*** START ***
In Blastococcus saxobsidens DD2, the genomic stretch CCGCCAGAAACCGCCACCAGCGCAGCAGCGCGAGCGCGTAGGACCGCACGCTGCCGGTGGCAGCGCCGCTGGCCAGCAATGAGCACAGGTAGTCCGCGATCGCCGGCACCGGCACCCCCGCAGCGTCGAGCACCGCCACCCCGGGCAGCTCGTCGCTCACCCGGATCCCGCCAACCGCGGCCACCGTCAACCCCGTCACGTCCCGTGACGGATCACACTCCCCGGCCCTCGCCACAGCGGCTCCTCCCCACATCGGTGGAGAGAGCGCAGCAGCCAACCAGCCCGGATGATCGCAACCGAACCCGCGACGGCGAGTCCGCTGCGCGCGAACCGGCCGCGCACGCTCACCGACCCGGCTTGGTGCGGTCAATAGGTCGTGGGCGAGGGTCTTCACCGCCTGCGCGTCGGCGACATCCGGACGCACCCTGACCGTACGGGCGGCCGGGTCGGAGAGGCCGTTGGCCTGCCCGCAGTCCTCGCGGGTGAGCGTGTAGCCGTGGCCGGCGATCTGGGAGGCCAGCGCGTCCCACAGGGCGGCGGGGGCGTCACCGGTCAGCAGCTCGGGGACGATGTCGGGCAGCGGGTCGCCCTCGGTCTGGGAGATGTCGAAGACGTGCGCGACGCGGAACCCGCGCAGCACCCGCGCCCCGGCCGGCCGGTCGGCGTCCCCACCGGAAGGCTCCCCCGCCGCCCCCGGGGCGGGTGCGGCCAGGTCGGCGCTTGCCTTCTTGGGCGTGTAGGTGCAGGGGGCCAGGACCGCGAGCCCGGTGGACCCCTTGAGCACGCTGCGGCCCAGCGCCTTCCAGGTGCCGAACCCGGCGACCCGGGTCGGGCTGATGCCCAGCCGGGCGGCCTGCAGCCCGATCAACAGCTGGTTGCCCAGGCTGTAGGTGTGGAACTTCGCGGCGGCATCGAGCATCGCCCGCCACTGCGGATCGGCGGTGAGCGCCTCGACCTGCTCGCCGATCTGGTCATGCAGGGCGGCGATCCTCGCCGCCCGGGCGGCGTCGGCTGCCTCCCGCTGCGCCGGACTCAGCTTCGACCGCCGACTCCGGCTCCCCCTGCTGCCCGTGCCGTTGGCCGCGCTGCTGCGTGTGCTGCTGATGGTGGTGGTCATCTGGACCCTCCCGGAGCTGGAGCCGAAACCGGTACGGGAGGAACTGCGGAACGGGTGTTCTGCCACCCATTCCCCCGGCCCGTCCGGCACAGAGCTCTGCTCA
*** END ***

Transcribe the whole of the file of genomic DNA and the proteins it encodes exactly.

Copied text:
In Blastococcus saxobsidens DD2, the genomic stretch CCGCCAGAAACCGCCACCAGCGCAGCAGCGCGAGCGCGTAGGACCGCACGCTGCCGGTGGCAGCGCCGCTGGCCAGCAATGAGCACAGGTAGTCCGCGATCGCCGGCACCGGCACCCCCGCAGCGTCGAGCACCGCCACCCCGGGCAGCTCGTCGCTCACCCGGATCCCGCCAACCGCGGCCACCGTCAACCCCGTCACGTCCCGTGACGGATCACACTCCCCGGCCCTCGCCACAGCGGCTCCTCCCCACATCGGTGGAGAGAGCGCAGCAGCCAACCAGCCCGGATGATCGCAACCGAACCCGCGACGGCGAGTCCGCTGCGCGCGAACCGGCCGCGCACGCTCACCGACCCGGCTTGGTGCGGTCAATAGGTCGTGGGCGAGGGTCTTCACCGCCTGCGCGTCGGCGACATCCGGACGCACCCTGACCGTACGGGCGGCCGGGTCGGAGAGGCCGTTGGCCTGCCCGCAGTCCTCGCGGGTGAGCGTGTAGCCGTGGCCGGCGATCTGGGAGGCCAGCGCGTCCCACAGGGCGGCGGGGGCGTCACCGGTCAGCAGCTCGGGGACGATGTCGGGCAGCGGGTCGCCCTCGGTCTGGGAGATGTCGAAGACGTGCGCGACGCGGAACCCGCGCAGCACCCGCGCCCCGGCCGGCCGGTCGGCGTCCCCACCGGAAGGCTCCCCCGCCGCCCCCGGGGCGGGTGCGGCCAGGTCGGCGCTTGCCTTCTTGGGCGTGTAGGTGCAGGGGGCCAGGACCGCGAGCCCGGTGGACCCCTTGAGCACGCTGCGGCCCAGCGCCTTCCAGGTGCCGAACCCGGCGACCCGGGTCGGGCTGATGCCCAGCCGGGCGGCCTGCAGCCCGATCAACAGCTGGTTGCCCAGGCTGTAGGTGTGGAACTTCGCGGCGGCATCGAGCATCGCCCGCCACTGCGGATCGGCGGTGAGCGCCTCGACCTGCTCGCCGATCTGGTCATGCAGGGCGGCGATCCTCGCCGCCCGGGCGGCGTCGGCTGCCTCCCGCTGCGCCGGACTCAGCTTCGACCGCCGACTCCGGCTCCCCCTGCTGCCCGTGCCGTTGGCCGCGCTGCTGCGTGTGCTGCTGATGGTGGTGGTCATCTGGACCCTCCCGGAGCTGGAGCCGAAACCGGTACGGGAGGAACTGCGGAACGGGTGTTCTGCCACCCATTCCCCCGGCCCGTCCGGCACAGAGCTCTGCTCA